The threat actors have the ability to gain complete control over the compromised devices, integrating those devices into the botnet. These devices are then used to execute additional attacks, including distributed denial-of-service (DDoS) attacks.

    The widespread adoption of IoT devices has become a ubiquitous trend. However, the persistent security concerns surrounding these devices cannot be ignored.
    The Mirai botnet, discovered back in 2016, is still active today. A significant part of the reason for its popularity among threat actors lies in the security flaws of IoT devices.

    Reply
  13. Tomi Engdahl says:

    Checkmate: What Chess Taught Me About Cyber Resilience https://www.forbes.com/sites/forbestechcouncil/2023/06/23/checkmate-what-chess-taught-me-about-cyber-resilience/

    In the game of chess, every single move contributes to the overall outcome.
    All 16 pawns—the queen, knights, bishops and others—provide unique value to a player. The queen is the most powerful piece of the game and, if used strategically, can protect every other piece.
    When investing in cybersecurity, CISOs must strategically place every resource in the right spot. Making the right moves at the right time will ensure the tools, people, practices and processes they invest in can protect their systems, networks and data from a cyberattack or data breach.

    Making strategic moves is critical in building a successful and secure business.

    A chess player must outsmart their opponent by predicting their next move and subsequently making a move to counteract their opponent. In cybersecurity, security teams must think ahead by putting themselves in the adversary’s shoes.

    Reply
  14. Tomi Engdahl says:

    IoT devices and Linux-based systems targeted by OpenSSH trojan campaign https://www.microsoft.com/en-us/security/blog/2023/06/22/iot-devices-and-linux-based-systems-targeted-by-openssh-trojan-campaign/

    Cryptojacking, the illicit use of computing resources to mine cryptocurrency, has become increasingly prevalent in recent years, with attackers building a cybercriminal economy around attack tools, infrastructure, and services to generate revenue from targeting a wide range of vulnerable systems, including Internet of Things (IoT) devices.Microsoft researchers have recently discovered an attack leveraging custom and open-source tools to target internet-facing Linux-based systems and IoT devices. The attack uses a patched version of OpenSSH to take control of impacted devices and install cryptomining malware.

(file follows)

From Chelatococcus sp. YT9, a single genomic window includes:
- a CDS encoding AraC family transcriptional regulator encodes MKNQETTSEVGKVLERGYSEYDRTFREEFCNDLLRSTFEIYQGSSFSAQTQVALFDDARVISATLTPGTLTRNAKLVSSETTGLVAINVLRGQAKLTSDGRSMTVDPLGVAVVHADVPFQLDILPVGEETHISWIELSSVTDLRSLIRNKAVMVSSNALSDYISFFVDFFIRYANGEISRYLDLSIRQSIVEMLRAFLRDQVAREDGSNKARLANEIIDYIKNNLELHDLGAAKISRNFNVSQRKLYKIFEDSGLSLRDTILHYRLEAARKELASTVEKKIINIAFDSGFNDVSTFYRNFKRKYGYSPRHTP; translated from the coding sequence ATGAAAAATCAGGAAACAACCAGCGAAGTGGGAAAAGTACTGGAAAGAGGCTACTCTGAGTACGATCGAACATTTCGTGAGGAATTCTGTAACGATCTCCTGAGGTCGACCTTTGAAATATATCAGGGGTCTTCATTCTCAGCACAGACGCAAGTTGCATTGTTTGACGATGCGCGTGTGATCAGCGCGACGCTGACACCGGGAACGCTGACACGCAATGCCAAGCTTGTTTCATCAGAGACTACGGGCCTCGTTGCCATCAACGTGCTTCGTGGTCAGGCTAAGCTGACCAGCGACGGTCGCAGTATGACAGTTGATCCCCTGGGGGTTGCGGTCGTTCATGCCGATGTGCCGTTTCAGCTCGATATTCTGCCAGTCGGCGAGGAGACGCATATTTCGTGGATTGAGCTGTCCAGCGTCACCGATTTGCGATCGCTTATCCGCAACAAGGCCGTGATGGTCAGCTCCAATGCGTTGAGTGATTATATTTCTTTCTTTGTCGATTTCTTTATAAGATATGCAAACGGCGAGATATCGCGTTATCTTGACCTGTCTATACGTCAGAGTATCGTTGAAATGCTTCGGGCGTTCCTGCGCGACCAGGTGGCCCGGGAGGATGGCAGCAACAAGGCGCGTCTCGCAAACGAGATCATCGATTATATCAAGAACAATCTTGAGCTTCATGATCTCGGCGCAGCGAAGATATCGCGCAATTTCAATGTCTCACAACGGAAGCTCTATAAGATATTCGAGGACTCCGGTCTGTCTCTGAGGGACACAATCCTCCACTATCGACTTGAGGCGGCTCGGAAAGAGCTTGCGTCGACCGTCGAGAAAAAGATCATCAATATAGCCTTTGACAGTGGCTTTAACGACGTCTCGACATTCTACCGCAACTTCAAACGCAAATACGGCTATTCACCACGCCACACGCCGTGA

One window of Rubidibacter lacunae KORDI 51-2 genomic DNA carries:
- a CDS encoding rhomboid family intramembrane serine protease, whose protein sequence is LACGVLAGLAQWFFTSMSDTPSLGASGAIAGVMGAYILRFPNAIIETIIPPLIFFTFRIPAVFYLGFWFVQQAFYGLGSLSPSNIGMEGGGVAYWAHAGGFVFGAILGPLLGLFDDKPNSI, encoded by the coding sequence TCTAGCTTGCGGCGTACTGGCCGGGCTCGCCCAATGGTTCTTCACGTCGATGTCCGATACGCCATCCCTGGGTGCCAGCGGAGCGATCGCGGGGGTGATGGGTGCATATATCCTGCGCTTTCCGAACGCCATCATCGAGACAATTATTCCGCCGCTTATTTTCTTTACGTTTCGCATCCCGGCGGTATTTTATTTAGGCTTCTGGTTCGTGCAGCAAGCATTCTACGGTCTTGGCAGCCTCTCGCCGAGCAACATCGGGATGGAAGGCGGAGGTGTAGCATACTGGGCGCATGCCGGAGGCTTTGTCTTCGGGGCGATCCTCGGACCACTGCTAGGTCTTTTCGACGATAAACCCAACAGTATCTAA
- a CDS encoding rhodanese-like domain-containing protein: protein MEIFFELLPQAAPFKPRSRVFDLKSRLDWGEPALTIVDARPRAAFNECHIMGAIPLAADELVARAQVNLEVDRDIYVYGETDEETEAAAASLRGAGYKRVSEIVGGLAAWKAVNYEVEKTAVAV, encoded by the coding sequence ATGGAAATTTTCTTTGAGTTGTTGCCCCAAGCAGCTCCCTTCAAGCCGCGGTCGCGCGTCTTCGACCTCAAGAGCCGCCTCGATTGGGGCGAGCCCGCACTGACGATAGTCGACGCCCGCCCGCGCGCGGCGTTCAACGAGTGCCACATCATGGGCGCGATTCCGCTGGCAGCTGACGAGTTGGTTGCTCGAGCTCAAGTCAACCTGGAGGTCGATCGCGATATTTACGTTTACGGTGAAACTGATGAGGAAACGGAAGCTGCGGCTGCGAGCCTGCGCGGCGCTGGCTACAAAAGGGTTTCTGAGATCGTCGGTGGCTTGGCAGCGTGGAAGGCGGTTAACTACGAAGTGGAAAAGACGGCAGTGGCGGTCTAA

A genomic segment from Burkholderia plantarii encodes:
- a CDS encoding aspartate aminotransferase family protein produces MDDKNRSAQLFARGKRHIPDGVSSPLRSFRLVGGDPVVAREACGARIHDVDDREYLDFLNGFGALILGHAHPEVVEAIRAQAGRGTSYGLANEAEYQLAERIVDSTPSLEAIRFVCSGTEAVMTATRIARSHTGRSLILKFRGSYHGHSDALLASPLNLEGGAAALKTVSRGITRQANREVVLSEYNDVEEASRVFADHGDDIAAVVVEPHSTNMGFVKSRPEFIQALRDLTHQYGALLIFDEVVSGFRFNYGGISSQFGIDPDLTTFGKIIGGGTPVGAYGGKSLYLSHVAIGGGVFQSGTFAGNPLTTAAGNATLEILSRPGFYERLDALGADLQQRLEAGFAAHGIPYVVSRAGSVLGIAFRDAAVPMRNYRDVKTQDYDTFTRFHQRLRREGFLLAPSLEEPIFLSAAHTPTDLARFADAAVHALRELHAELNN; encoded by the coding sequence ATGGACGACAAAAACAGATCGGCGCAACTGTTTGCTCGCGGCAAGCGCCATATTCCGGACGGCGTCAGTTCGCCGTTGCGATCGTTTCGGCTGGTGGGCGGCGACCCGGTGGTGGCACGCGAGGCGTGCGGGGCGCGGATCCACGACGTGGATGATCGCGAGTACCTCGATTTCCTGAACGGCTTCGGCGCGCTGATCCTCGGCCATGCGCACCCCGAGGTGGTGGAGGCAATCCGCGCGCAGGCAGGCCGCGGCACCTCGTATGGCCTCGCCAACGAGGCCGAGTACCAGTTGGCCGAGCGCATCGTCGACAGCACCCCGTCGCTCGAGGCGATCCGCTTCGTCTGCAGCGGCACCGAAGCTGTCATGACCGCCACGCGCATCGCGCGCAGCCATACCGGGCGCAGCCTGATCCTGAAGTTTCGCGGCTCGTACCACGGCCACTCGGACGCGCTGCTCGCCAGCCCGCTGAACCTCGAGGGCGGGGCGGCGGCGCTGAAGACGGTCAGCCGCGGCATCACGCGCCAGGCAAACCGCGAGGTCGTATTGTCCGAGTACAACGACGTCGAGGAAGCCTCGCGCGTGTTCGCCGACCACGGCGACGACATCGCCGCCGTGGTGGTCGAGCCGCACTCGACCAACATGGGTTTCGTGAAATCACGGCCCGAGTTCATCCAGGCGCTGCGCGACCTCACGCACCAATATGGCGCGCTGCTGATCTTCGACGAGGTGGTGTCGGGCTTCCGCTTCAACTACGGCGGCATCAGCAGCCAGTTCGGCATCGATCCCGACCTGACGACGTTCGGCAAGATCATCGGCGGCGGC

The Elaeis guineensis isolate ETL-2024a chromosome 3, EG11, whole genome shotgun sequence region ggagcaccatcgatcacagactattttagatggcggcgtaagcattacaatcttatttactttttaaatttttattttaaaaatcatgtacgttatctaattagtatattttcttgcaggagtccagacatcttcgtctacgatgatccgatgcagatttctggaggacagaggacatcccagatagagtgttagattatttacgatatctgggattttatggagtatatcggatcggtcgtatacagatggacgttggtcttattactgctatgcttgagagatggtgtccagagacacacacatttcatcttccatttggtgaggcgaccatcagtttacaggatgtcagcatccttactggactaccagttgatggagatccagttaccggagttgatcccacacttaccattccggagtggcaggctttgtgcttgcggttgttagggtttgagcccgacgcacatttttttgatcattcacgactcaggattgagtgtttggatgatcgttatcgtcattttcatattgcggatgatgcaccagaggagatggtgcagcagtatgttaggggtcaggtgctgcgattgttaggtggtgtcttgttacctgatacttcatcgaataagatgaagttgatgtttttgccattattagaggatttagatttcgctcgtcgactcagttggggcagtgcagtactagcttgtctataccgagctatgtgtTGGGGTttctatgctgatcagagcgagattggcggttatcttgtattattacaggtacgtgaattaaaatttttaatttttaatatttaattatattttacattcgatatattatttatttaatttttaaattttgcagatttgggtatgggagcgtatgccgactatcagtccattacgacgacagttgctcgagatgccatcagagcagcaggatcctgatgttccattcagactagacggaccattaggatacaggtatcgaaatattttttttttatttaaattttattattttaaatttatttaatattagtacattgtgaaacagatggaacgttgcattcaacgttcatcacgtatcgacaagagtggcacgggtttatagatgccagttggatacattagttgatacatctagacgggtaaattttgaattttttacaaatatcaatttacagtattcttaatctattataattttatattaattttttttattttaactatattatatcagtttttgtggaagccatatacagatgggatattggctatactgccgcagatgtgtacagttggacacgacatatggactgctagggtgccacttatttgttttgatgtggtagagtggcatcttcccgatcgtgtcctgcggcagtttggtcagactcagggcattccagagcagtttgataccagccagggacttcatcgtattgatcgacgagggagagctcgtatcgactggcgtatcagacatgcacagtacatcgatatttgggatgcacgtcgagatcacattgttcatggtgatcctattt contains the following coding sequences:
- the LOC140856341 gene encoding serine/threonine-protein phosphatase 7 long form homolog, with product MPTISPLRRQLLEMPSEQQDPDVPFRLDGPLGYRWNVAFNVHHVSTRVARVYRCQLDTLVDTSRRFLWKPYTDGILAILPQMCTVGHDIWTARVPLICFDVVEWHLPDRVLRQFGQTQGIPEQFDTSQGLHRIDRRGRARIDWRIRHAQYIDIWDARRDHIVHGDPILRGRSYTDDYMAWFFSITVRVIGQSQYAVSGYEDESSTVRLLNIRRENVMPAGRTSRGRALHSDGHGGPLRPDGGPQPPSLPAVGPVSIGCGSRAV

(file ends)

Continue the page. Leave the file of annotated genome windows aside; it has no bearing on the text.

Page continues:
Reply
  15. Tomi Engdahl says:

    Alert: New Electromagnetic Attacks on Drones Could Let Attackers Take Control https://thehackernews.com/2023/06/alert-new-electromagnetic-attacks-on.html

    Drones that don’t have any known security weaknesses could be the target of electromagnetic fault injection (EMFI) attacks, potentially enabling a threat actor to achieve arbitrary code execution and compromise their functionality and safety.

    The research comes from IOActive, which found that it is “feasible to compromise the targeted device by injecting a specific EM glitch at the right time during a firmware update.”

    Reply
  16. Tomi Engdahl says:

    5 Things CISOs Need to Know About Securing OT Environments https://thehackernews.com/2023/06/5-things-cisos-need-to-know-about.html

    For too long the cybersecurity world focused exclusively on information technology (IT), leaving operational technology (OT) to fend for itself.
    Traditionally, few industrial enterprises had dedicated cybersecurity leaders.
    Any security decisions that arose fell to the plant and factory managers, who are highly skilled technical experts in other areas but often lack cybersecurity training or knowledge.

    Reply
  17. Tomi Engdahl says:

    IEC 62443 is an international series of standards that address cybersecurity for operational technology in automation and control systems.
    https://en.wikipedia.org/wiki/IEC_62443

    IEC 62351-8:2020
    Power systems management and associated information exchange – Data and communications security – Part 8: Role-based access control for power system management
    https://webstore.iec.ch/publication/61822

    Reply
  18. Tomi Engdahl says:

    MITRE Unveils Top 25 Most Dangerous Software Weaknesses of 2023: Are You at Risk?
    https://thehackernews.com/2023/06/mitre-unveils-top-25-most-dangerous.html

    MITRE has released its annual list of the Top 25 “most dangerous software weaknesses” for the year 2023.

    “These weaknesses lead to serious vulnerabilities in software,” the U.S.
    Cybersecurity and Infrastructure Security Agency (CISA) said. “An attacker can often exploit these vulnerabilities to take control of an affected system, steal data, or prevent applications from working.”